Therefore, one of the greatest challenges for science is not to give rise to fear and not to take unfair advantage of the fact that it creates things that the majority is unable to check.


However, it is equally important that scientists have a wide range of support from the public.


Do you think this support is declining?


Yes, definitely. In order to maintain trust, very strict internal ethical standards are required in science; respecting them is essential for researchers when they are involved in policy-making. There are many conditions and aspects related to scientific advising, but a knowledge of and respect for scientific results are essential for both parties. Take, for example, the fires in the Brazilian rain forests: several “facts” were published in the press. This topic is on the WSF’s agenda: it will be addressed by Paulo Artaxo, whose team won the 2007 Noble Peace Prize for their climate research, together with Al Gore.


What major organisations are actively involved in this year’s WSF?


The most important international organisations that are participating include UNESCO, the ISC (International Science Council), the AAAS (American Association for the Advancement of Science), the EASAC (European Academies’ Science Advisory Council), the TWAS (The World Academy of Sciences) and the Global Young Academy. The latter is a very important organization as it is bringing a younger generation of scientists into the scientific conversation.  Correspondingly, an organization called the Academy of Young Researches was recently founded in Hungary with the same aim.


This year's WSF will also be a retrospective of the last twenty years. Do you think that owing to the work of the past two decades, political decision makers have been paying more attention to this gathering of scientists from all over the world?


This is self-evident. The first conference in 1999 in Budapest was a meeting between governments, that is, a minor event organised at a different level. But that was the starting point from which the WSF grew out of when the MTA took on the role of organiser with the partnership of major world-level organisations in 2003. The next level came when the biennial WSF, although retaining its nerve center in Budapest, was held in Brazil in 2013 and four years later in Jordan. The next WSF, in 2021, will take place in the Republic of South Africa. This shows that this event has been growing in influence and the number of participants from various regions of the world is growing. When choosing the host country for the next forum, it is important to ensure that the summit does not end up being a meeting place for scientists from developed countries only, but that representatives of countries categorized as “developing” with respect to science are included to a greater extent. This is crucial because the organisation of the WSF itself can boost the scientific standing and reputation of a country.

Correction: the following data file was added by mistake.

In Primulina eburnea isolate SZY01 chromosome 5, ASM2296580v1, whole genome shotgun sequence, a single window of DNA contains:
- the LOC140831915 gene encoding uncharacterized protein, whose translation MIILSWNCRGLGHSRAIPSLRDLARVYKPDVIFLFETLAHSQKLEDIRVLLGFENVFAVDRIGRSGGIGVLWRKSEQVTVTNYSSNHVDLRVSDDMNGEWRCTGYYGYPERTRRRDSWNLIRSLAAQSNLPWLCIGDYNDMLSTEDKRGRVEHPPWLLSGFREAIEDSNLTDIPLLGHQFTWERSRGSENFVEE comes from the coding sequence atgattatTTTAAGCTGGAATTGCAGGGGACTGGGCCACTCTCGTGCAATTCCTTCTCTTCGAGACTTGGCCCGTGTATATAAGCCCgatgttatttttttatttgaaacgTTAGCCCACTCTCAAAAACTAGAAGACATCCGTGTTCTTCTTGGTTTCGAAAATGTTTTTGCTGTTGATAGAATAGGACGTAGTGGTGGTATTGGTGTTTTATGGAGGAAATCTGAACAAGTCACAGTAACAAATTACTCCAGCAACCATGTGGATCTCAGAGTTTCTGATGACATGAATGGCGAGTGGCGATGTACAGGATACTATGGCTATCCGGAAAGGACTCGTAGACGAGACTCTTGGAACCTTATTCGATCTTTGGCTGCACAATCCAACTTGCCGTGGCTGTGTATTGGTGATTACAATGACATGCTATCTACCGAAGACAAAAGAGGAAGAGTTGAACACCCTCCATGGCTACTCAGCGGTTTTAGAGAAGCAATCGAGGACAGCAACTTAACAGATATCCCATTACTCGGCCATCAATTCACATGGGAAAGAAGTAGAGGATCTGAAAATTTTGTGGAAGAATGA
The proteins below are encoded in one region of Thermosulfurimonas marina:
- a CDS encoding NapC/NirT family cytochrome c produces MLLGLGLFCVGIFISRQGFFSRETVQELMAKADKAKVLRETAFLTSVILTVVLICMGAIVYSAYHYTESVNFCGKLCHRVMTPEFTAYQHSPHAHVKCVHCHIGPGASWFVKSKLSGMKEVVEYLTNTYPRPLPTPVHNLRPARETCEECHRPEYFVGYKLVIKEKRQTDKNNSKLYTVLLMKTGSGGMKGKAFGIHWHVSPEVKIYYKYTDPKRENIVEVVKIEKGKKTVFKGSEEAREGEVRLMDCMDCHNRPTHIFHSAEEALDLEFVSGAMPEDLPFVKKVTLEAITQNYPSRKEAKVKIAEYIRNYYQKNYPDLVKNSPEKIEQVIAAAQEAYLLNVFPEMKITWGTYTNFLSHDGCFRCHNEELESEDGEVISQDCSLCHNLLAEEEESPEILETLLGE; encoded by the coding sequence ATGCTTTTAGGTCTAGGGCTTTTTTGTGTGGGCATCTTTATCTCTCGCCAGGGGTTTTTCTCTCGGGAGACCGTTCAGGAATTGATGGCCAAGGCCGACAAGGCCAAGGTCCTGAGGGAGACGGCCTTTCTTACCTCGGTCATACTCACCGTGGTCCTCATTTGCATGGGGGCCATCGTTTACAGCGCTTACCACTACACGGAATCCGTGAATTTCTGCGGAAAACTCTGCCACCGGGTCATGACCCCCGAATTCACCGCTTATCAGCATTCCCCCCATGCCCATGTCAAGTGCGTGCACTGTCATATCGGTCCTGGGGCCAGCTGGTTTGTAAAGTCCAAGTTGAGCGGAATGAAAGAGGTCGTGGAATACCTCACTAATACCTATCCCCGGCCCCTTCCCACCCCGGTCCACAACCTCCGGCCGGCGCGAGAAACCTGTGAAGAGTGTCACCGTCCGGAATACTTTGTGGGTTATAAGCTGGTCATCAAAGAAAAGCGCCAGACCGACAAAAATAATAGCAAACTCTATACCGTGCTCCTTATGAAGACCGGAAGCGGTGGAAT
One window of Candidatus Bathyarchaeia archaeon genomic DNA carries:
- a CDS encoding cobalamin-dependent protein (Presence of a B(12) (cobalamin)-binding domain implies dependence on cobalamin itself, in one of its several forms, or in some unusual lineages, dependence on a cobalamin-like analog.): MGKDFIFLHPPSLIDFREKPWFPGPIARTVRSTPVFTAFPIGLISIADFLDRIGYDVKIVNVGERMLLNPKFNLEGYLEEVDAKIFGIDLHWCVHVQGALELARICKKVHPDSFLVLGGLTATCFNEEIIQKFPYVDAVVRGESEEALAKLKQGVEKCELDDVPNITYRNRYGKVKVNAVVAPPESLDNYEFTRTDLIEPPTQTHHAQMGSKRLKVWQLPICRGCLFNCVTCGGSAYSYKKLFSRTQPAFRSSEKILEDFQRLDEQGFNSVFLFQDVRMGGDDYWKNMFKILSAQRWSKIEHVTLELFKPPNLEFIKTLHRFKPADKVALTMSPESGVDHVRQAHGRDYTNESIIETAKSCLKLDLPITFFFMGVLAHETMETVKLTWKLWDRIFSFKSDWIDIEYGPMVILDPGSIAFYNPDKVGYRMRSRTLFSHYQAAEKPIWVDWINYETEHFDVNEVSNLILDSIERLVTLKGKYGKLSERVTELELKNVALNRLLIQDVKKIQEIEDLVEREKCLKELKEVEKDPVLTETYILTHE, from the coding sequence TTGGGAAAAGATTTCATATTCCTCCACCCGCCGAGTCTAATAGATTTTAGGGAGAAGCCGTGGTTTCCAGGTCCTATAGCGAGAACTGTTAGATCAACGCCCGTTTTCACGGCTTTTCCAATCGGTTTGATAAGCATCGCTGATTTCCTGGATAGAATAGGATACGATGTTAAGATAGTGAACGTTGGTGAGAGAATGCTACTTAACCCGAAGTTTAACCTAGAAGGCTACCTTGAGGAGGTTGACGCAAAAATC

Please click her to see a detailed agenda of the World Science Forum.


The events of the World Science Forum 2019 take place in Budapest, Hungary from 20 to 23 November. Budapest hosted the WSF four years ago, while in 2017 the forum was held in Jordan.


The WSF, held every two years since 2003, is a unique conference focusing on a single scientific-political topic. It offers an opportunity for participants to discuss the roles of science and the economic, environmental, social, cultural and ethical aspects of scientific results.


This year 1,400 participants from more than 110 countries will be arriving to Budapest, including researchers, science politicians and decision makers.



Some themes from the varied agenda include:


Ethical challenges of a sustainable global food system

Hungarian Water Research Programme – Challenges and Research Tasks

The Future of Science and Science for the Future

The Ethical Conduct of Science